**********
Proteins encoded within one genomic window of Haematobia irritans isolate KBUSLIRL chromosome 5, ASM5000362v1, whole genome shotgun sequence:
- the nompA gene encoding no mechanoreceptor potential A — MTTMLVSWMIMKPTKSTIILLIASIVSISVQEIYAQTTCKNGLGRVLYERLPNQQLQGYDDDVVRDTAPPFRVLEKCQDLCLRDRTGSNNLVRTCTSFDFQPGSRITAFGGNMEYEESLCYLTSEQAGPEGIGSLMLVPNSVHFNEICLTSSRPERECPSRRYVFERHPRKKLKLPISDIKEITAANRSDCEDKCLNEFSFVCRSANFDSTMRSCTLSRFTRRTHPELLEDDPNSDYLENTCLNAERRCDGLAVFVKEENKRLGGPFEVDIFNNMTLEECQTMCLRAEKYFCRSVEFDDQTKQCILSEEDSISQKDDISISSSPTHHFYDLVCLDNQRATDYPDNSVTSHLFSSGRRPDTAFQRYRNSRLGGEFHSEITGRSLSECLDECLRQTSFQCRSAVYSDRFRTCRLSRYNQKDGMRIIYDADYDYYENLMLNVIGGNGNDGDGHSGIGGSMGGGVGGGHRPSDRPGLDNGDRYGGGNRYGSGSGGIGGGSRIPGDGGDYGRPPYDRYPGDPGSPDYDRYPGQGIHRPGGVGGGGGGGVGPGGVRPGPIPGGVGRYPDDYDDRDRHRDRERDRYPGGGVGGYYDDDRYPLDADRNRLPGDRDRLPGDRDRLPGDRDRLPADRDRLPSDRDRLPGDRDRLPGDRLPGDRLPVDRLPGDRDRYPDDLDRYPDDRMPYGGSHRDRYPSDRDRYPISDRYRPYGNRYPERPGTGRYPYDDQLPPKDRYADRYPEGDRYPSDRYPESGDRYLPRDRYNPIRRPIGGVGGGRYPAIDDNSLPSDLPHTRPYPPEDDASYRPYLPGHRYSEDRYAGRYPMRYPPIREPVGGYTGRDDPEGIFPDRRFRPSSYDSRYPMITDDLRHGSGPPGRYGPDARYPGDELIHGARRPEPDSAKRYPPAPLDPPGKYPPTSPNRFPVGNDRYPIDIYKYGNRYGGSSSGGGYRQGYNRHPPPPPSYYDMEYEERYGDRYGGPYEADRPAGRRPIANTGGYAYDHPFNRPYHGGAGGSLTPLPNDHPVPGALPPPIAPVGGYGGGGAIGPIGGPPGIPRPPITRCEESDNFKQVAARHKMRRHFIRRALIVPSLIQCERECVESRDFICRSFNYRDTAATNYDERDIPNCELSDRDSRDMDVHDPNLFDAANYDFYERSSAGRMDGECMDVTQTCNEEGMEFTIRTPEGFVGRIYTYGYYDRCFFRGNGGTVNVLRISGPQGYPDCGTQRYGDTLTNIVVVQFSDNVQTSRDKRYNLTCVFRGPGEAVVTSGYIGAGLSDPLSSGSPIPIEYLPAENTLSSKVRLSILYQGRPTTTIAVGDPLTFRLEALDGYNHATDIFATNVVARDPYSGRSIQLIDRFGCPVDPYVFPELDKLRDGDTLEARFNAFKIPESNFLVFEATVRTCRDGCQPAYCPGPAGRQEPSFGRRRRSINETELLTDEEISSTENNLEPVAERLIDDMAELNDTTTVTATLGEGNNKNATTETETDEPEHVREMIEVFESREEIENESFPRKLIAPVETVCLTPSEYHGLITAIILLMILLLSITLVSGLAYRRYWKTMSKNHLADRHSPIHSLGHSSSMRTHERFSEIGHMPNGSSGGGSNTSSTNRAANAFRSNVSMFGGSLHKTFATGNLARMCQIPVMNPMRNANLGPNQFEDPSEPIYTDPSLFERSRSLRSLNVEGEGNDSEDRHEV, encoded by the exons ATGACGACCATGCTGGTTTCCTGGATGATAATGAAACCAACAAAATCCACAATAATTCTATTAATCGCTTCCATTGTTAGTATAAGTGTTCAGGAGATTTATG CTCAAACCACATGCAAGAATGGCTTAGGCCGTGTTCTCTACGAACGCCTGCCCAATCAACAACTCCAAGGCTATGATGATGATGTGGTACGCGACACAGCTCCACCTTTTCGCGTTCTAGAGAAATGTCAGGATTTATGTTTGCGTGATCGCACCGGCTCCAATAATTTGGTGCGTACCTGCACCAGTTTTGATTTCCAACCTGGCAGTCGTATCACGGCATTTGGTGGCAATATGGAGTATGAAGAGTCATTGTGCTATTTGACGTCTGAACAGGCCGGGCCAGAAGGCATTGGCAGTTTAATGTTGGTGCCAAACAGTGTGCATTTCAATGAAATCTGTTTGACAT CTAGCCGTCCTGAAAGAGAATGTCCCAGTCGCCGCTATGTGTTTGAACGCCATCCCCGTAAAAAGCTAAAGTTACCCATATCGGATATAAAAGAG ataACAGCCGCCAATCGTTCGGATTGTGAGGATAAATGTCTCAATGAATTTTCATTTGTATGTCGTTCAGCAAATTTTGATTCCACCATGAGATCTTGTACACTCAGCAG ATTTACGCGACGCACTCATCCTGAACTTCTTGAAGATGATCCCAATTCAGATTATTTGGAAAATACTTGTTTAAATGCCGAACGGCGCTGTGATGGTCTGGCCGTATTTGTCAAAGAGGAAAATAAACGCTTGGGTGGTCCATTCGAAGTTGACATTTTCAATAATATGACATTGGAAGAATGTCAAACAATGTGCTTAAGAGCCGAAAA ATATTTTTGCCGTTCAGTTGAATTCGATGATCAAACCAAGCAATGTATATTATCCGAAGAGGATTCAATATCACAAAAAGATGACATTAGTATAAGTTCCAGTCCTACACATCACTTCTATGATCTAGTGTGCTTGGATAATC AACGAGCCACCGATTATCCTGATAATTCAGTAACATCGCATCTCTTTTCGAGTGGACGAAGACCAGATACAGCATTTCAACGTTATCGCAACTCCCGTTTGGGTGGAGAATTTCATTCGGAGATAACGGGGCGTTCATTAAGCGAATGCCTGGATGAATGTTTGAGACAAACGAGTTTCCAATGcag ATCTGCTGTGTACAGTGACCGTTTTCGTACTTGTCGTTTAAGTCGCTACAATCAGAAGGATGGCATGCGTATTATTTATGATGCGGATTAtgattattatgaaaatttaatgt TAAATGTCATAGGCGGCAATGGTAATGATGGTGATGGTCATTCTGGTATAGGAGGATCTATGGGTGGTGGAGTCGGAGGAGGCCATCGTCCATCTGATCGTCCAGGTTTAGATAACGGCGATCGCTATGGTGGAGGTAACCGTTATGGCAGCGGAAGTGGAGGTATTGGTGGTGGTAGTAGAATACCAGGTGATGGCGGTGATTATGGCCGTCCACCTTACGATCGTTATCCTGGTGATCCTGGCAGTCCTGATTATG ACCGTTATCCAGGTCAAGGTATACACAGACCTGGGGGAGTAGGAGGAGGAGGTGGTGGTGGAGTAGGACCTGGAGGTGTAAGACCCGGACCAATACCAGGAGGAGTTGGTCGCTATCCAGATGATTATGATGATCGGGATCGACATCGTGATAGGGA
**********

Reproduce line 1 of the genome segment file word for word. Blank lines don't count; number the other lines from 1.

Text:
Proteins encoded within one genomic window of Haematobia irritans isolate KBUSLIRL chromosome 5, ASM5000362v1, whole genome shotgun sequence: